The fact that Kochman is “an adjoining property owner” affected by the zoning change the County Commission approved for Siesta Promenade was sufficient to give her standing, McHugh wrote.

After reviewing the ruling, Kochman’s attorney, Ralf Brookes of Cape Coral, provided the following statement to SNL: “Of course, we are disappointed we lost. The court did not rule in our favor because the court held that the CAP was legislative and not quasi-judicial, and therefore the court did not have jurisdiction to consider the heart of our case. We are considering appealing, or filing a declaratory judgment to seek judicial review of the legislative CAP decision, within the next 30 days.”

No action had been taken prior to the Siesta Sand deadline for this issue.

Brookes was referring to the Critical Area Plan (CAP) that the County Commission approved for Siesta Promenade.

A CAP designation allows up to 25 dwelling units per acre, instead of the standard 13 per acre in a Commercial General zoning district. The 414 apartments/condominiums Benderson plans for Siesta Promenade would put the residential density slightly above 20 units per acre, Todd Mathes, director of development for Benderson Development, pointed out during public meetings.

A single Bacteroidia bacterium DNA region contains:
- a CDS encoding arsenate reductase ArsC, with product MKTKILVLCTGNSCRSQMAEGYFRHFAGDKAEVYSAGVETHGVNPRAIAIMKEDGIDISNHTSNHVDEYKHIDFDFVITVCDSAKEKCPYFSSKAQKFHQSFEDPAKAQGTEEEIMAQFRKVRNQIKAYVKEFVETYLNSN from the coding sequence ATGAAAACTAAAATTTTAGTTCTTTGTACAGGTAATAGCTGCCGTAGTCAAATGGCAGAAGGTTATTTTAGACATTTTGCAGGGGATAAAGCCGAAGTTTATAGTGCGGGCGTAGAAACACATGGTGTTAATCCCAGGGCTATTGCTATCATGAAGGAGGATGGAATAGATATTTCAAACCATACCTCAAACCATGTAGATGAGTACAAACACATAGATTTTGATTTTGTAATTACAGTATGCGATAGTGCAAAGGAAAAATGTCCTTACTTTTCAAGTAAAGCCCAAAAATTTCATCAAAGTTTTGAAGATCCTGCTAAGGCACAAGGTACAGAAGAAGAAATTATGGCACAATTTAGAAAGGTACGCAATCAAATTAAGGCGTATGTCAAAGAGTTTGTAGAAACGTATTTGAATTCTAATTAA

In response to a SNL request for comments, Mathes offered the following: “We are very pleased with Judge McHugh’s decision and the court’s thorough written order.“ He added, “Benderson Development remains focused on delivering a top-quality project that will revitalize and enhance the area. We also remain steadfast in our commitment to be a good neighbor as we move forward with construction.”

Differentiating between the claims

In her order, McHugh noted all the petitions the County Commission heard from Benderson on Dec. 12, 2018 during the public hearing.

Along with the request for the CAP designation, the commission was asked to approve the rezoning of a portion of the approximately 24-acre site and to approve a Special Exception for a 130-room hotel on the property.

Because the rezoning and Special Exception decisions of the board were considered to be quasi-judicial, McHugh explained, those were the only ones she could address in Kochman’s Petition for Writ of Certiorari.

County attorneys and the commissioners have pointed out that quasi-judicial proceedings are so called because they involve the consideration of evidence and testimony — similar to the process of a court proceeding — to determine whether requests for specific actions would comply with county policies.

In contrast, a legislative hearing establishes a policy for future application. For example, the adoption of an ordinance is a legislative matter, the Community Planning and Zoning page of the National Cooperative Extension of the U.S. Department of Agriculture explains.

“The Court finds that the CAP approval was legislative, not quasi-judicial, leaving the Court without jurisdiction to issue a writ of certiorari in regard to the CAP,” McHugh wrote.

Kochman argued in her complaint that the County Commission did not follow the prescribed county process for approving the CAP for Siesta Promenade.

During an Oct. 14 hearing before McHugh, Kochman’s attorney, Brookes, presented a CAP flow chart to underscore that argument.

Siesta Sand
Author: Siesta Sand